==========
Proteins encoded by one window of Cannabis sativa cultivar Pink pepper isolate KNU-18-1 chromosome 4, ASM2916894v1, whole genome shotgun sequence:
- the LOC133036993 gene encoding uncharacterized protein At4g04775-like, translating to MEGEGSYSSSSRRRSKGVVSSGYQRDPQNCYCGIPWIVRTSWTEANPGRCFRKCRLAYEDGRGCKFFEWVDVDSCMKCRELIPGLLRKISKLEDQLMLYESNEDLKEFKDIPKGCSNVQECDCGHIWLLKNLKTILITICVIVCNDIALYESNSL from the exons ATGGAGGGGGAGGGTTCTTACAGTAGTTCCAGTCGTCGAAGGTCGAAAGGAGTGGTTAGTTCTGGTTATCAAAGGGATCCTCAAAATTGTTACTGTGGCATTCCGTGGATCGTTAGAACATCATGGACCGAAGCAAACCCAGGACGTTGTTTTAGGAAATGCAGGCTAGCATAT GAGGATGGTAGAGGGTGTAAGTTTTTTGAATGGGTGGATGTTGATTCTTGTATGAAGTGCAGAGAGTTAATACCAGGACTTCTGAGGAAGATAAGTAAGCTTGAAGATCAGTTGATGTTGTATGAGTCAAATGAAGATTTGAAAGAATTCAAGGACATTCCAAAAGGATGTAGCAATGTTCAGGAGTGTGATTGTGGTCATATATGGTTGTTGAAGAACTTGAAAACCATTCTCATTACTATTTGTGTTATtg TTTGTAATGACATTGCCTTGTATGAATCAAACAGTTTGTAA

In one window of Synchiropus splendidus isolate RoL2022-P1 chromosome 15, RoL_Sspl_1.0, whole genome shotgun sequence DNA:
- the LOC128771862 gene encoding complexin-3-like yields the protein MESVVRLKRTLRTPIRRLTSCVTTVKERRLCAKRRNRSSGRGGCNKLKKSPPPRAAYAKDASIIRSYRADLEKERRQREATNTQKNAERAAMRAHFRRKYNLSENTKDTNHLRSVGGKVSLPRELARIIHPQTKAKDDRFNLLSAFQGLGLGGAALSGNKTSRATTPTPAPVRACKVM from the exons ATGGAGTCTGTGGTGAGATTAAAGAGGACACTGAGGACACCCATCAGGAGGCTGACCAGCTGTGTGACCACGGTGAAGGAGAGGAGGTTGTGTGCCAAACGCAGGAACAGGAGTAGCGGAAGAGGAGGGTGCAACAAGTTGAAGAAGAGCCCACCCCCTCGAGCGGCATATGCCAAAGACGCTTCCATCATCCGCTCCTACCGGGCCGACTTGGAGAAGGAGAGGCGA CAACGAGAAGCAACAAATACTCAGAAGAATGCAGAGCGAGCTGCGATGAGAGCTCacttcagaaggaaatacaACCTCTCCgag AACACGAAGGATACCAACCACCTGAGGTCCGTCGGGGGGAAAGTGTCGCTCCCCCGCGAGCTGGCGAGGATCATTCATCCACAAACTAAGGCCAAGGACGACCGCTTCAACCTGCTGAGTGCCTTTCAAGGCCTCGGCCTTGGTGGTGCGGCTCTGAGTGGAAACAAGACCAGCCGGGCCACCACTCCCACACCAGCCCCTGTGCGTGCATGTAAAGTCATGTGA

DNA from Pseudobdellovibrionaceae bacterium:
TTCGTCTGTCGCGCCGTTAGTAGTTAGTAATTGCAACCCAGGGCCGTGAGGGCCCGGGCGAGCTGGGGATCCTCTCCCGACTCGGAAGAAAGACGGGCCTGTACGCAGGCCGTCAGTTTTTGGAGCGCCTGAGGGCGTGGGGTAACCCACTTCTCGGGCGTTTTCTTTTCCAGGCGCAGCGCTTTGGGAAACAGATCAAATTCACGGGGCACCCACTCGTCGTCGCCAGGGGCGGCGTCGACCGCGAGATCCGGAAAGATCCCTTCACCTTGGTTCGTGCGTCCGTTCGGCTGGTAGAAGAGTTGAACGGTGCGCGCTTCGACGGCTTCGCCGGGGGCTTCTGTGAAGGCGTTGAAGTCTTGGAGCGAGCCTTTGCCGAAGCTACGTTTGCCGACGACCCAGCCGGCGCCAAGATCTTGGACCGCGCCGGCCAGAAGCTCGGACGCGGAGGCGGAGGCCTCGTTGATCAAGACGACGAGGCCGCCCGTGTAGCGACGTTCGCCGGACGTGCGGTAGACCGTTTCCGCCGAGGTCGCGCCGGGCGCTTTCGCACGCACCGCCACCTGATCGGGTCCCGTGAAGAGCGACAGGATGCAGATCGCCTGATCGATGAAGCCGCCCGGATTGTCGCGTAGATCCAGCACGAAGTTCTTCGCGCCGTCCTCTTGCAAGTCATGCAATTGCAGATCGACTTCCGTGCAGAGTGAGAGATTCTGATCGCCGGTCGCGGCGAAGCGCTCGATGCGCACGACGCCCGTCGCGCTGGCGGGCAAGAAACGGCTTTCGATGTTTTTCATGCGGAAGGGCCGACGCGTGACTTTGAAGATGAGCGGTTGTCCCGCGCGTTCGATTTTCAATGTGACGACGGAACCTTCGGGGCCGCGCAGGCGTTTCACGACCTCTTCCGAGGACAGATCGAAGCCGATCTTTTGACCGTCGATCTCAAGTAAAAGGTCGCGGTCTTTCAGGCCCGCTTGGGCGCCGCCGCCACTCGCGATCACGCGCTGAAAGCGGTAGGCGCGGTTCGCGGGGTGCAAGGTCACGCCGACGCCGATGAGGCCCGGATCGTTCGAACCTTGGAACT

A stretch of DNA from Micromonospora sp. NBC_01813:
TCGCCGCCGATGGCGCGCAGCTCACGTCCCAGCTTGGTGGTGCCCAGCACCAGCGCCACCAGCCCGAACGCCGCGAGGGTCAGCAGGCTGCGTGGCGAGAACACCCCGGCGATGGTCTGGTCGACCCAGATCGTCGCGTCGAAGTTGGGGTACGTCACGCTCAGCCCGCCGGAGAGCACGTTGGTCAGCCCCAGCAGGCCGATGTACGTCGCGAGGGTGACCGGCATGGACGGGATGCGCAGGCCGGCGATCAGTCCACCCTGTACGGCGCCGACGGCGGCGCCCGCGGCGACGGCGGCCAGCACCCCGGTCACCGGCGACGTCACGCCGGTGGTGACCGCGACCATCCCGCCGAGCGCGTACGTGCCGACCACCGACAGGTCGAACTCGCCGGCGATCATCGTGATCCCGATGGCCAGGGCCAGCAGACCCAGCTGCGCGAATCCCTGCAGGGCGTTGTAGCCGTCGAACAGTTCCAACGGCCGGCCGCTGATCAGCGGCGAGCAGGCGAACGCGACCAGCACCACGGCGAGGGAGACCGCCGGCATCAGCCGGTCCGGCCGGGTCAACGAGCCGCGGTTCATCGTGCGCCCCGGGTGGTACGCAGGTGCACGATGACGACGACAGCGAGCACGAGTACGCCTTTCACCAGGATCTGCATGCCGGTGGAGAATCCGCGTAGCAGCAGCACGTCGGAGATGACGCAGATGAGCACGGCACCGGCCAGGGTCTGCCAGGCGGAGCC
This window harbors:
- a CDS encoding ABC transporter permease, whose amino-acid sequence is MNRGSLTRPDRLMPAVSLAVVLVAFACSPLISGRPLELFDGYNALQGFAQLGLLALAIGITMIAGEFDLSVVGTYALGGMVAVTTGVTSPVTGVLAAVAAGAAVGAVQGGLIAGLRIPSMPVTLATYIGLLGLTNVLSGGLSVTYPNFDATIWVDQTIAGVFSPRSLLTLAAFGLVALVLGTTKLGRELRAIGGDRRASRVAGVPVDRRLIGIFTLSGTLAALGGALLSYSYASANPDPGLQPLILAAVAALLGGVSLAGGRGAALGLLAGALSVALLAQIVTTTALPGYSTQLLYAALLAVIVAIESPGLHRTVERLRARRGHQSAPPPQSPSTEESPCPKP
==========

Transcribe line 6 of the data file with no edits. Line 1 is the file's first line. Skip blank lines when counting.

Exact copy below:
TTCGTCTGTCGCGCCGTTAGTAGTTAGTAATTGCAACCCAGGGCCGTGAGGGCCCGGGCGAGCTGGGGATCCTCTCCCGACTCGGAAGAAAGACGGGCCTGTACGCAGGCCGTCAGTTTTTGGAGCGCCTGAGGGCGTGGGGTAACCCACTTCTCGGGCGTTTTCTTTTCCAGGCGCAGCGCTTTGGGAAACAGATCAAATTCACGGGGCACCCACTCGTCGTCGCCAGGGGCGGCGTCGACCGCGAGATCCGGAAAGATCCCTTCACCTTGGTTCGTGCGTCCGTTCGGCTGGTAGAAGAGTTGAACGGTGCGCGCTTCGACGGCTTCGCCGGGGGCTTCTGTGAAGGCGTTGAAGTCTTGGAGCGAGCCTTTGCCGAAGCTACGTTTGCCGACGACCCAGCCGGCGCCAAGATCTTGGACCGCGCCGGCCAGAAGCTCGGACGCGGAGGCGGAGGCCTCGTTGATCAAGACGACGAGGCCGCCCGTGTAGCGACGTTCGCCGGACGTGCGGTAGACCGTTTCCGCCGAGGTCGCGCCGGGCGCTTTCGCACGCACCGCCACCTGATCGGGTCCCGTGAAGAGCGACAGGATGCAGATCGCCTGATCGATGAAGCCGCCCGGATTGTCGCGTAGATCCAGCACGAAGTTCTTCGCGCCGTCCTCTTGCAAGTCATGCAATTGCAGATCGACTTCCGTGCAGAGTGAGAGATTCTGATCGCCGGTCGCGGCGAAGCGCTCGATGCGCACGACGCCCGTCGCGCTGGCGGGCAAGAAACGGCTTTCGATGTTTTTCATGCGGAAGGGCCGACGCGTGACTTTGAAGATGAGCGGTTGTCCCGCGCGTTCGATTTTCAATGTGACGACGGAACCTTCGGGGCCGCGCAGGCGTTTCACGACCTCTTCCGAGGACAGATCGAAGCCGATCTTTTGACCGTCGATCTCAAGTAAAAGGTCGCGGTCTTTCAGGCCCGCTTGGGCGCCGCCGCCACTCGCGATCACGCGCTGAAAGCGGTAGGCGCGGTTCGCGGGGTGCAAGGTCACGCCGACGCCGATGAGGCCCGGATCGTTCGAACCTTGGAACT